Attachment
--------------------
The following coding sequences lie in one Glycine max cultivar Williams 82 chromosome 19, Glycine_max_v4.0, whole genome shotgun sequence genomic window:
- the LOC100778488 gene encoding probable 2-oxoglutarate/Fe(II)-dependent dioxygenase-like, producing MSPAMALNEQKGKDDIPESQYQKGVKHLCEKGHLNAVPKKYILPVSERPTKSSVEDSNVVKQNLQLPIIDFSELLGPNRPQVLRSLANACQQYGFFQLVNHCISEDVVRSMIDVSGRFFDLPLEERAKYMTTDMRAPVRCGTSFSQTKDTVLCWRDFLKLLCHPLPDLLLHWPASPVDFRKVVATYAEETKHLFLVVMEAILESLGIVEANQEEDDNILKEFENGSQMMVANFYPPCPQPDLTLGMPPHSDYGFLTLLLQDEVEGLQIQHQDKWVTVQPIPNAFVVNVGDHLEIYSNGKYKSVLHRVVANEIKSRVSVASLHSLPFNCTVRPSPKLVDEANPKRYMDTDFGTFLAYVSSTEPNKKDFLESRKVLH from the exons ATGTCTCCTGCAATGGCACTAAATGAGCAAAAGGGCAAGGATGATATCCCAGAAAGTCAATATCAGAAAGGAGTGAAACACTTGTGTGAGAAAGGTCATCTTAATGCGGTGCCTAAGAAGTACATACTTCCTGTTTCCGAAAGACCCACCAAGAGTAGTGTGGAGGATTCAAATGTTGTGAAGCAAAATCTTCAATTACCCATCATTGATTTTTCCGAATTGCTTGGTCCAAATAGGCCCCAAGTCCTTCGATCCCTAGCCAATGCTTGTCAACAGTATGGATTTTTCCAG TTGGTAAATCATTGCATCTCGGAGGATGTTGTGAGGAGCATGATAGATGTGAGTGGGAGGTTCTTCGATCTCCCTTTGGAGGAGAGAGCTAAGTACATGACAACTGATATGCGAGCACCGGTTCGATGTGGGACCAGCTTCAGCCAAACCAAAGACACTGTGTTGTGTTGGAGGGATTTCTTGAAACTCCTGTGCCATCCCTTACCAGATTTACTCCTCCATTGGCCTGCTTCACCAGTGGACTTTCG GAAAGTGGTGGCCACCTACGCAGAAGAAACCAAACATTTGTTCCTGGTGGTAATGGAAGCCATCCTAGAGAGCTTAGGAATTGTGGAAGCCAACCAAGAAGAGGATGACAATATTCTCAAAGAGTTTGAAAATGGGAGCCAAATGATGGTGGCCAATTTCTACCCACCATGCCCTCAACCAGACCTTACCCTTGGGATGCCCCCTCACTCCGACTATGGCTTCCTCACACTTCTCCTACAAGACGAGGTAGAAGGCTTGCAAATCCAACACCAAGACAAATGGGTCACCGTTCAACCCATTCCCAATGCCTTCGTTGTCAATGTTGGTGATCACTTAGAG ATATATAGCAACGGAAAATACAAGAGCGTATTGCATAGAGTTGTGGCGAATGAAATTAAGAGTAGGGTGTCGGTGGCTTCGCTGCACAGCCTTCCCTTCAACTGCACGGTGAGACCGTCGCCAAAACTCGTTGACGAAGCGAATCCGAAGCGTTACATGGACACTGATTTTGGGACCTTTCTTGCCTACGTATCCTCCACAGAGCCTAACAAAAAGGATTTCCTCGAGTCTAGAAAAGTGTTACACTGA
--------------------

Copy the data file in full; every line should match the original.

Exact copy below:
The following coding sequences lie in one Glycine max cultivar Williams 82 chromosome 19, Glycine_max_v4.0, whole genome shotgun sequence genomic window:
- the LOC100778488 gene encoding probable 2-oxoglutarate/Fe(II)-dependent dioxygenase-like, producing MSPAMALNEQKGKDDIPESQYQKGVKHLCEKGHLNAVPKKYILPVSERPTKSSVEDSNVVKQNLQLPIIDFSELLGPNRPQVLRSLANACQQYGFFQLVNHCISEDVVRSMIDVSGRFFDLPLEERAKYMTTDMRAPVRCGTSFSQTKDTVLCWRDFLKLLCHPLPDLLLHWPASPVDFRKVVATYAEETKHLFLVVMEAILESLGIVEANQEEDDNILKEFENGSQMMVANFYPPCPQPDLTLGMPPHSDYGFLTLLLQDEVEGLQIQHQDKWVTVQPIPNAFVVNVGDHLEIYSNGKYKSVLHRVVANEIKSRVSVASLHSLPFNCTVRPSPKLVDEANPKRYMDTDFGTFLAYVSSTEPNKKDFLESRKVLH from the exons ATGTCTCCTGCAATGGCACTAAATGAGCAAAAGGGCAAGGATGATATCCCAGAAAGTCAATATCAGAAAGGAGTGAAACACTTGTGTGAGAAAGGTCATCTTAATGCGGTGCCTAAGAAGTACATACTTCCTGTTTCCGAAAGACCCACCAAGAGTAGTGTGGAGGATTCAAATGTTGTGAAGCAAAATCTTCAATTACCCATCATTGATTTTTCCGAATTGCTTGGTCCAAATAGGCCCCAAGTCCTTCGATCCCTAGCCAATGCTTGTCAACAGTATGGATTTTTCCAG TTGGTAAATCATTGCATCTCGGAGGATGTTGTGAGGAGCATGATAGATGTGAGTGGGAGGTTCTTCGATCTCCCTTTGGAGGAGAGAGCTAAGTACATGACAACTGATATGCGAGCACCGGTTCGATGTGGGACCAGCTTCAGCCAAACCAAAGACACTGTGTTGTGTTGGAGGGATTTCTTGAAACTCCTGTGCCATCCCTTACCAGATTTACTCCTCCATTGGCCTGCTTCACCAGTGGACTTTCG GAAAGTGGTGGCCACCTACGCAGAAGAAACCAAACATTTGTTCCTGGTGGTAATGGAAGCCATCCTAGAGAGCTTAGGAATTGTGGAAGCCAACCAAGAAGAGGATGACAATATTCTCAAAGAGTTTGAAAATGGGAGCCAAATGATGGTGGCCAATTTCTACCCACCATGCCCTCAACCAGACCTTACCCTTGGGATGCCCCCTCACTCCGACTATGGCTTCCTCACACTTCTCCTACAAGACGAGGTAGAAGGCTTGCAAATCCAACACCAAGACAAATGGGTCACCGTTCAACCCATTCCCAATGCCTTCGTTGTCAATGTTGGTGATCACTTAGAG ATATATAGCAACGGAAAATACAAGAGCGTATTGCATAGAGTTGTGGCGAATGAAATTAAGAGTAGGGTGTCGGTGGCTTCGCTGCACAGCCTTCCCTTCAACTGCACGGTGAGACCGTCGCCAAAACTCGTTGACGAAGCGAATCCGAAGCGTTACATGGACACTGATTTTGGGACCTTTCTTGCCTACGTATCCTCCACAGAGCCTAACAAAAAGGATTTCCTCGAGTCTAGAAAAGTGTTACACTGA